Schools White Paper to reform schools
The government has set out wide-ranging plans for school reforms in England in its new White Paper, 'The Importance of Teaching', including more powers for heads over discipline and a shake up of teacher training.
Schools will be encouraged to offer a broad set of academic subjects to age 16 under a new English Baccalaureate. It will mean pupils having to study English, maths, science, a modern or ancient language, history or geography. League tables would be based on achievements in these subjects to stop schools boosting their performance by encouraging pupils to take 'softer' subjects.
Teachers will get new powers to search pupils, issue same day detentions and use 'reasonable force' when necessary. To protect them from malicious allegations, new laws will give teachers anonymity against claims up to being charged by the police.
Heads will have the powers to restrain violent pupils, search youngsters for mobile phones and put them in detention. Head teachers will also get responsibilities for discipline beyond the school gate. The appeal system for exclusions will be reformed to stop so many pupils being reinstated after a serious offence.
Failing secondaries will be subject to intense scrutiny if less than 35 per cent of their pupils gain five C grades at GCSE, including English and maths, and fewer students than the national average are making two levels of progress between the ages of 11 and 16.
Hundreds more schools will be encouraged to become academies, freeing them of many town hall controls. Academies will be given more powers and parents, charities and other organisations will be encouraged to set up 'free schools'. Schools will have to publish more details about funding that they receive and how they spend it.
On reforming teacher training, Mr Gove said he would be establishing a new generation of teaching schools on the model of teaching hospitals, set up as showcases for good teaching. They will have close links to universities and lead the training and professional development of teachers. Graduates will be expected to have a 2.2 degree to enter teacher training. Teach First will be expanded to attract more top graduates for subjects where there is a shortage of teachers. Trainees will spend more time in the classroom.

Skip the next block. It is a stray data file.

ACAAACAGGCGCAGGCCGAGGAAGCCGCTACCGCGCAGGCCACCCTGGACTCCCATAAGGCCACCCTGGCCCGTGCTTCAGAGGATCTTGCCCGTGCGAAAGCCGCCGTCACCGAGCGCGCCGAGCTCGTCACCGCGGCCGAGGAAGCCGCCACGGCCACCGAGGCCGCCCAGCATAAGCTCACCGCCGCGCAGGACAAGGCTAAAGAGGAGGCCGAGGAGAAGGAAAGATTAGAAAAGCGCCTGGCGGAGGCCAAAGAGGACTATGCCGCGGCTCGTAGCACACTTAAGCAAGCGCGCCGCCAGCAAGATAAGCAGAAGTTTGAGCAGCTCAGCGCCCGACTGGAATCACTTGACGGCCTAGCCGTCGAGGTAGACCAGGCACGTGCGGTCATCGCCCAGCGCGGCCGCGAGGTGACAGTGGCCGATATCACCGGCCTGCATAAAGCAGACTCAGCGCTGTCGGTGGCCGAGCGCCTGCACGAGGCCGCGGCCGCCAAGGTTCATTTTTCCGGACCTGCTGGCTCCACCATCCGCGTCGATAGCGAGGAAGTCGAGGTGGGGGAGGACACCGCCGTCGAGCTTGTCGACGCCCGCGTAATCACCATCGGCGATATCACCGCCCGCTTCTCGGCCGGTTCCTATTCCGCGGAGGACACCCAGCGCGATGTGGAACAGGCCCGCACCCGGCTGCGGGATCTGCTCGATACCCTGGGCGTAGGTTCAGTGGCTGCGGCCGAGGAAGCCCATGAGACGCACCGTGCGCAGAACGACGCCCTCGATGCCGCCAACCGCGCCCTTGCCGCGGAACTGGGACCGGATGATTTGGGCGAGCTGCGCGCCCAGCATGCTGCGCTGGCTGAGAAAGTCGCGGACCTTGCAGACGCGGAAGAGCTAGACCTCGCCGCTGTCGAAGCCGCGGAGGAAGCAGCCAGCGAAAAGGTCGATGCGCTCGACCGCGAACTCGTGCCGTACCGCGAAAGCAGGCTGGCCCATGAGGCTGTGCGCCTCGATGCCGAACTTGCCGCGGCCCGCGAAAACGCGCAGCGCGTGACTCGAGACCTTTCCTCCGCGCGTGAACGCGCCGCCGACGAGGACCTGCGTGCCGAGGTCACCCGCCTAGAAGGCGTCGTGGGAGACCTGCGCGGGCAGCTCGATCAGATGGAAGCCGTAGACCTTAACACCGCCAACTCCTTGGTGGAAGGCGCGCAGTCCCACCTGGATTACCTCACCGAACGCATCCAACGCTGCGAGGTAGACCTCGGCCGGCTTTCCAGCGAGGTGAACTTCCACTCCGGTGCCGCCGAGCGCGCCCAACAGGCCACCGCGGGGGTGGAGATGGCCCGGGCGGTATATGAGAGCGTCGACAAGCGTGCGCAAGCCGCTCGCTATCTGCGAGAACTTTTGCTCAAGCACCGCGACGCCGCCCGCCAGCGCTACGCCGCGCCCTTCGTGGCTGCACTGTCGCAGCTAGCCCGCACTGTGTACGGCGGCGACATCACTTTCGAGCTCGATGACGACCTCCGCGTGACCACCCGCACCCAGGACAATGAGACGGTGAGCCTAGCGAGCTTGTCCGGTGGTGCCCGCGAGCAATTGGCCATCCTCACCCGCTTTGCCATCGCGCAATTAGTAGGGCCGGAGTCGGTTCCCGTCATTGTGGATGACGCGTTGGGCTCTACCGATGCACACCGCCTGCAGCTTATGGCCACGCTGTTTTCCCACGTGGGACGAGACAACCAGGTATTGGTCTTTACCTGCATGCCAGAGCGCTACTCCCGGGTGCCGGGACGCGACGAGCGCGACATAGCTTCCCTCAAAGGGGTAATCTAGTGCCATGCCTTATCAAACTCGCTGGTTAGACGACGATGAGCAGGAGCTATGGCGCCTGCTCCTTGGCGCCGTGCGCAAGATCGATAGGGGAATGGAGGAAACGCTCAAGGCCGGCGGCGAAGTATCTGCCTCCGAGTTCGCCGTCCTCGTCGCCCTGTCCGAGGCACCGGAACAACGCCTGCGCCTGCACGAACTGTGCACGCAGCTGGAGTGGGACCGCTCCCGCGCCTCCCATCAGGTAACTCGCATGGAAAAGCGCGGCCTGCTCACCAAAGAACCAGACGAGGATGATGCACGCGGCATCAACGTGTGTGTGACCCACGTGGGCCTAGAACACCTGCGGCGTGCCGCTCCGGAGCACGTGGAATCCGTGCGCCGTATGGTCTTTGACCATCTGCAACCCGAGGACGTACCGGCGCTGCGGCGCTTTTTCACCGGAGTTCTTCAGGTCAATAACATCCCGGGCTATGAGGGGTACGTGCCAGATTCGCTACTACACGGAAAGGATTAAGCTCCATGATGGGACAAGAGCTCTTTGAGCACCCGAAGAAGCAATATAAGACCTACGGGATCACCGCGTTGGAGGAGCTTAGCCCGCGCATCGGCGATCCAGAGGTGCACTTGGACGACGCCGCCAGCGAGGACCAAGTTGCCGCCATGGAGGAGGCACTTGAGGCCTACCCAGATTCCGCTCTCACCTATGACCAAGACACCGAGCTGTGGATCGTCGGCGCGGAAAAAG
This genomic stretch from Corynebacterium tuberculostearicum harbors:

Would-be teachers would face an aptitude test to assess their suitability for the job and the number of high quality graduates becoming teachers would be doubled. In addition, science and maths graduates who become teachers will have their training fees subsidised, as would ex-servicemen.
He said: "There is no profession more noble, no calling more vital, no vocation more admirable than teaching, and this White Paper gives us the opportunity to become the world's leading education nation."
The Association of Teachers and Lecturers (ATL) acccused Mr Gove of 'dismantling state education in England'.
General secretary Mary Bousted said: "His one-size-fits-all approach fails to recognise the diversity of issues facing schools where fewer than 35 per cent of pupils do not get five A to C grade GCSEs, and the range of measures they will need to help them improve.
"The much-vaunted pupil premium risks being a huge con. The plans to distribute the premium are problematic and will take money away from some of the most deprived children."
Meanwhile, general secretary of the NASUWT teaching union, Chris Keates, said Mr Gove's plans were a 'vicious assault' on teachers' commitment and professionalism.
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